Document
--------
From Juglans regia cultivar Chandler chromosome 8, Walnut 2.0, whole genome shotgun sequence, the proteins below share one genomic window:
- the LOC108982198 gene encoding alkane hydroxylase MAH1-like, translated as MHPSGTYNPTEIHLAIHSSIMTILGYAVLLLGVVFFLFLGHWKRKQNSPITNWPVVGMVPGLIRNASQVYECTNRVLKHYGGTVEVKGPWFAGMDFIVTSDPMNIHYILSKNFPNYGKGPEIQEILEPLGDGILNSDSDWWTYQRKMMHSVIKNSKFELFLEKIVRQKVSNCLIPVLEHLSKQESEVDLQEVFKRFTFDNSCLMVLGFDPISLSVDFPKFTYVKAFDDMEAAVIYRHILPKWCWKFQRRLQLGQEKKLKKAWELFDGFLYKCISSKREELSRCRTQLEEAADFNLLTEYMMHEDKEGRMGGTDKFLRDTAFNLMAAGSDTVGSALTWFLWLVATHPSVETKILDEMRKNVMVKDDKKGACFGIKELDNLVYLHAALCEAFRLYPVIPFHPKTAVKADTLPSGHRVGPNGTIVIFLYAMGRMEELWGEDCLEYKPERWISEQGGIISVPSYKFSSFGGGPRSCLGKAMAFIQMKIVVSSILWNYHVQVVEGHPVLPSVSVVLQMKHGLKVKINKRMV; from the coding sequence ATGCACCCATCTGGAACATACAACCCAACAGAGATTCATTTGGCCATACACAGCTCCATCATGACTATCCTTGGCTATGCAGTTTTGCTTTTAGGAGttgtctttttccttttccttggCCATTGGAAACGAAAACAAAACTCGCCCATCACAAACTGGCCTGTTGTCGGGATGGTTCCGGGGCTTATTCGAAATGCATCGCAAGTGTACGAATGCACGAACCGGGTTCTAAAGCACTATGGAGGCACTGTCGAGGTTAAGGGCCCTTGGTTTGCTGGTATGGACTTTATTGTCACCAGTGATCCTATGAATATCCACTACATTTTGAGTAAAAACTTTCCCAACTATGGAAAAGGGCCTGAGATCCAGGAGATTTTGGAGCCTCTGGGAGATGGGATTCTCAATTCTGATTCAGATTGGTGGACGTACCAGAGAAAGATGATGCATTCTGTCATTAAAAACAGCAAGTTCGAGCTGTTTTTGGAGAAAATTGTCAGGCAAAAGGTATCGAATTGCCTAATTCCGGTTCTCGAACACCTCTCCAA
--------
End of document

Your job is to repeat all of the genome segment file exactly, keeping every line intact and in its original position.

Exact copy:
From Juglans regia cultivar Chandler chromosome 8, Walnut 2.0, whole genome shotgun sequence, the proteins below share one genomic window:
- the LOC108982198 gene encoding alkane hydroxylase MAH1-like, translated as MHPSGTYNPTEIHLAIHSSIMTILGYAVLLLGVVFFLFLGHWKRKQNSPITNWPVVGMVPGLIRNASQVYECTNRVLKHYGGTVEVKGPWFAGMDFIVTSDPMNIHYILSKNFPNYGKGPEIQEILEPLGDGILNSDSDWWTYQRKMMHSVIKNSKFELFLEKIVRQKVSNCLIPVLEHLSKQESEVDLQEVFKRFTFDNSCLMVLGFDPISLSVDFPKFTYVKAFDDMEAAVIYRHILPKWCWKFQRRLQLGQEKKLKKAWELFDGFLYKCISSKREELSRCRTQLEEAADFNLLTEYMMHEDKEGRMGGTDKFLRDTAFNLMAAGSDTVGSALTWFLWLVATHPSVETKILDEMRKNVMVKDDKKGACFGIKELDNLVYLHAALCEAFRLYPVIPFHPKTAVKADTLPSGHRVGPNGTIVIFLYAMGRMEELWGEDCLEYKPERWISEQGGIISVPSYKFSSFGGGPRSCLGKAMAFIQMKIVVSSILWNYHVQVVEGHPVLPSVSVVLQMKHGLKVKINKRMV; from the coding sequence ATGCACCCATCTGGAACATACAACCCAACAGAGATTCATTTGGCCATACACAGCTCCATCATGACTATCCTTGGCTATGCAGTTTTGCTTTTAGGAGttgtctttttccttttccttggCCATTGGAAACGAAAACAAAACTCGCCCATCACAAACTGGCCTGTTGTCGGGATGGTTCCGGGGCTTATTCGAAATGCATCGCAAGTGTACGAATGCACGAACCGGGTTCTAAAGCACTATGGAGGCACTGTCGAGGTTAAGGGCCCTTGGTTTGCTGGTATGGACTTTATTGTCACCAGTGATCCTATGAATATCCACTACATTTTGAGTAAAAACTTTCCCAACTATGGAAAAGGGCCTGAGATCCAGGAGATTTTGGAGCCTCTGGGAGATGGGATTCTCAATTCTGATTCAGATTGGTGGACGTACCAGAGAAAGATGATGCATTCTGTCATTAAAAACAGCAAGTTCGAGCTGTTTTTGGAGAAAATTGTCAGGCAAAAGGTATCGAATTGCCTAATTCCGGTTCTCGAACACCTCTCCAA